Metro’s proposed budget greatly reduces most capital outlays over the next several years. The RapidRide expansion has shrunk to just three funded lines, and base expansion plans have been mostly suspended. But there remains a $270 million investment in battery buses and associated charging infrastructure, $93 million of that by 2022.
Into the budget debate comes a remarkable report from Metro, laying out the steep opportunity costs of a transition to all-electric. Under the most likely assumptions, battery electric buses and infrastructure are 53% more expensive than a diesel hybrid fleet. Even with societal benefits including emissions priced in, it’s 42% more expensive. The added cost of a 100% transition from hybrid to battery is enough to buy 237,000 service hours annually through 2040.
The report shows the costs of electrification within Metro’s latest fleet plan. The fleet plan itself is remarkable, making stark how Metro’s plans have shifted with COVID and the recession. The number of buses operated by Metro will fall by more than one-fourth through 2026, and no service expansion is projected beyond that.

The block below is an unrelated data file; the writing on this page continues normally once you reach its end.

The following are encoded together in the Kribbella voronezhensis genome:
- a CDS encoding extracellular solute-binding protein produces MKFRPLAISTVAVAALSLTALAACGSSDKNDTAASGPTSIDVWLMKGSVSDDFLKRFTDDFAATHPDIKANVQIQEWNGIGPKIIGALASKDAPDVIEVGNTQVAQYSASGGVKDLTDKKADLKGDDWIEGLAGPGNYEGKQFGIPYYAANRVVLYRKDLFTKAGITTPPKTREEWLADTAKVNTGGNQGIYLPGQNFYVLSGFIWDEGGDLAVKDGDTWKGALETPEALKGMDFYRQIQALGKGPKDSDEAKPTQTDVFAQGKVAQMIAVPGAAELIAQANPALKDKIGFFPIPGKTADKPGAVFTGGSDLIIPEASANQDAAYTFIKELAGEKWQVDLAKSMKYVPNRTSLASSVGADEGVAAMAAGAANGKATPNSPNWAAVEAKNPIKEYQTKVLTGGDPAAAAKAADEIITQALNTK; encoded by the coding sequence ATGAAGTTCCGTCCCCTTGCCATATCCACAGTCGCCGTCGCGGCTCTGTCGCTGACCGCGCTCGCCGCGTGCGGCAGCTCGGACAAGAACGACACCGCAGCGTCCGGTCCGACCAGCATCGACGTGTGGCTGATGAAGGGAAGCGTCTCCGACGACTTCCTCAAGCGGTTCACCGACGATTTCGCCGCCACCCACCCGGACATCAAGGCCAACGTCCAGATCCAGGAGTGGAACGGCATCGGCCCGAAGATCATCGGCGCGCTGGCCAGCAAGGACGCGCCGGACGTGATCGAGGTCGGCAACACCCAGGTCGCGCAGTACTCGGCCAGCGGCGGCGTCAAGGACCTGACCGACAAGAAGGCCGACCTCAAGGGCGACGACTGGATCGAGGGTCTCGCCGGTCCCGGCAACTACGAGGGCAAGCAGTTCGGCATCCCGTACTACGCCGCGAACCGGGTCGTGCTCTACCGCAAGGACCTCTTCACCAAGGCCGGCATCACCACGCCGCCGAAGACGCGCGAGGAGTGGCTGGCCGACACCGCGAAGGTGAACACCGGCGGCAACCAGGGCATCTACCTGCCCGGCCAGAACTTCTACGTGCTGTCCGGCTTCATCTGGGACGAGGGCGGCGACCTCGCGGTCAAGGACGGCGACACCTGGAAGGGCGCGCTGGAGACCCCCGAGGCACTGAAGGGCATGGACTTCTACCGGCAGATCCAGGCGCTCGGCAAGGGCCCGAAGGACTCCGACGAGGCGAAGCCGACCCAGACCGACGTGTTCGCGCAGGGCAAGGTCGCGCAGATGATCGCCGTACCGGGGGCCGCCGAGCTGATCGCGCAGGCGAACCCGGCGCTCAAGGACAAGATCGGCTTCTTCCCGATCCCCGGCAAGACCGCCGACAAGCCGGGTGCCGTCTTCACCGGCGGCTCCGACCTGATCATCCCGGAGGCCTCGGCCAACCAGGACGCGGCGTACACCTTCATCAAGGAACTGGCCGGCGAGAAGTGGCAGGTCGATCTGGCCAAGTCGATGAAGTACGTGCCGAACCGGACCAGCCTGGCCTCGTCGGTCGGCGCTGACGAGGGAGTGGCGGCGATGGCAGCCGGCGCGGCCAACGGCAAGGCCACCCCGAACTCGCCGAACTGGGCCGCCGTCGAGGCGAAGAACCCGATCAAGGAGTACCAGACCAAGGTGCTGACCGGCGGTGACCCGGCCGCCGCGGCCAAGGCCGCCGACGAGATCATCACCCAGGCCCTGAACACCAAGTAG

With budgetary reductions to the fleet plan amplified by the costs of electrification, Metro service levels will be reduced unless higher revenues are forthcoming. As Executive Constantine warned when transmitting the budget proposal a month ago, “Additional investments in electrification of the fleet [beyond 2028] will require a new revenue source, significant increased revenue forecasts, or a reduction in service levels”.
Battery bus economics